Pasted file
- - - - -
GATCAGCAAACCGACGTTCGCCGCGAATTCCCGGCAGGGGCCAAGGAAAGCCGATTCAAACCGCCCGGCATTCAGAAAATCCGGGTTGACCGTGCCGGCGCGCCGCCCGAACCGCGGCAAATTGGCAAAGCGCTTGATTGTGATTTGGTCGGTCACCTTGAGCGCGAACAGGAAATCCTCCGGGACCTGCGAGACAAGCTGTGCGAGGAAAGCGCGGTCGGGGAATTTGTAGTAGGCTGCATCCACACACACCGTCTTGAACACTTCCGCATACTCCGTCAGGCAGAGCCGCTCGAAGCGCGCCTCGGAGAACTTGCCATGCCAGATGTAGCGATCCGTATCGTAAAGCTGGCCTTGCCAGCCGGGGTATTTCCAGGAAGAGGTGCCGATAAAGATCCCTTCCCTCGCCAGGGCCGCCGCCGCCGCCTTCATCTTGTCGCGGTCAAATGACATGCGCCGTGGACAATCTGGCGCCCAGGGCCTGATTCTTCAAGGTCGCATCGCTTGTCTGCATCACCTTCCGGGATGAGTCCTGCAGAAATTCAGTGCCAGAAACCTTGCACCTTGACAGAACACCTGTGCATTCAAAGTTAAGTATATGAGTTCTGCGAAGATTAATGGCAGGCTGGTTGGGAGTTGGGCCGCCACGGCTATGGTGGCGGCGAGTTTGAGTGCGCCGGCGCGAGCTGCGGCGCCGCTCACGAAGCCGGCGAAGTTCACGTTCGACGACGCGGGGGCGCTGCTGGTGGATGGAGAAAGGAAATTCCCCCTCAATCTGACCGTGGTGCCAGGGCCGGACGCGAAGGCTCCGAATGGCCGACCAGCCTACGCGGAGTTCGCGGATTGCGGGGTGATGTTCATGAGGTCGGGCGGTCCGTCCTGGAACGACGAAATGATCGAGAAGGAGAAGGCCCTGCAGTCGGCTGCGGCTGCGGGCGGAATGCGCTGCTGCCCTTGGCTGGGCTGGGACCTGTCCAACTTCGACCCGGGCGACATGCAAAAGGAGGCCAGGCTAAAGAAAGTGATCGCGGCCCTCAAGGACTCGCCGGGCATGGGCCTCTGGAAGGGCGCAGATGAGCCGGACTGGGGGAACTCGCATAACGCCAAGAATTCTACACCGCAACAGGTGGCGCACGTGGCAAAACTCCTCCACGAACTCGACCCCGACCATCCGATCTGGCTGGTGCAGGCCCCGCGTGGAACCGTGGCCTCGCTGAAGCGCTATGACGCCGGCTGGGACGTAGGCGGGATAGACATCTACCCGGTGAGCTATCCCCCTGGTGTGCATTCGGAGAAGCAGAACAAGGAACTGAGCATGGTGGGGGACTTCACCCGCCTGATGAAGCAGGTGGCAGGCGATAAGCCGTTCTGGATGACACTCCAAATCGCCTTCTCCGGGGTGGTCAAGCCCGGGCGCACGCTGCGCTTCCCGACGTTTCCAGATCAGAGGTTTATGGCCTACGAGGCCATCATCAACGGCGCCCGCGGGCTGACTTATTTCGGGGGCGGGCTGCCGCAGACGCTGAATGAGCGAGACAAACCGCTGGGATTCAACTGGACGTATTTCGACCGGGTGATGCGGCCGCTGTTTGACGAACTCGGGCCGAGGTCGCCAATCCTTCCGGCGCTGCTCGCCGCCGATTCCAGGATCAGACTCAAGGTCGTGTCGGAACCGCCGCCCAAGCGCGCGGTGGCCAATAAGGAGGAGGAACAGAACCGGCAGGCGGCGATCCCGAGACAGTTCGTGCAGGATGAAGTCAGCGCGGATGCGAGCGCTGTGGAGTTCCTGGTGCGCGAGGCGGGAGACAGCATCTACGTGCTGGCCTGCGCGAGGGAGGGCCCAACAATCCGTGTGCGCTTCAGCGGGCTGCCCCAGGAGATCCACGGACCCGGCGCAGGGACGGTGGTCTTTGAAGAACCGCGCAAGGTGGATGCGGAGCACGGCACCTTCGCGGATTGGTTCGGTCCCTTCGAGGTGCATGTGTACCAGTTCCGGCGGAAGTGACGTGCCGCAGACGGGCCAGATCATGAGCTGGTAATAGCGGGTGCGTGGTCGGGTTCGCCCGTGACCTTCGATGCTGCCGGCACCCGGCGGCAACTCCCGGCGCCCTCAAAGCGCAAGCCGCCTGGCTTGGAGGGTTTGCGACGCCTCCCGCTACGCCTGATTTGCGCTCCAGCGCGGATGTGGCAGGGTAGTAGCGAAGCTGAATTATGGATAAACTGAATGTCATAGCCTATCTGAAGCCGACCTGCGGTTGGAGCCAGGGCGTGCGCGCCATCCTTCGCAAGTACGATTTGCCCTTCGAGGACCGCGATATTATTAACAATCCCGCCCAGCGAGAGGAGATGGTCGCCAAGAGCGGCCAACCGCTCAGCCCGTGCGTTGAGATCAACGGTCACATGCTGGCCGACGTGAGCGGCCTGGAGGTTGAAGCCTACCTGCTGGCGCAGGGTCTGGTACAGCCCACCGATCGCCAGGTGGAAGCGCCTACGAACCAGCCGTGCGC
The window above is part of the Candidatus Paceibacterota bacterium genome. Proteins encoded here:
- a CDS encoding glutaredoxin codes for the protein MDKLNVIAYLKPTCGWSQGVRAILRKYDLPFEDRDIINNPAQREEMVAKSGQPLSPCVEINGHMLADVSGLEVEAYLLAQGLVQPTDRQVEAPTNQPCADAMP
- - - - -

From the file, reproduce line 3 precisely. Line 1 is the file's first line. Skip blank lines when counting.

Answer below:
- a CDS encoding glutaredoxin codes for the protein MDKLNVIAYLKPTCGWSQGVRAILRKYDLPFEDRDIINNPAQREEMVAKSGQPLSPCVEINGHMLADVSGLEVEAYLLAQGLVQPTDRQVEAPTNQPCADAMP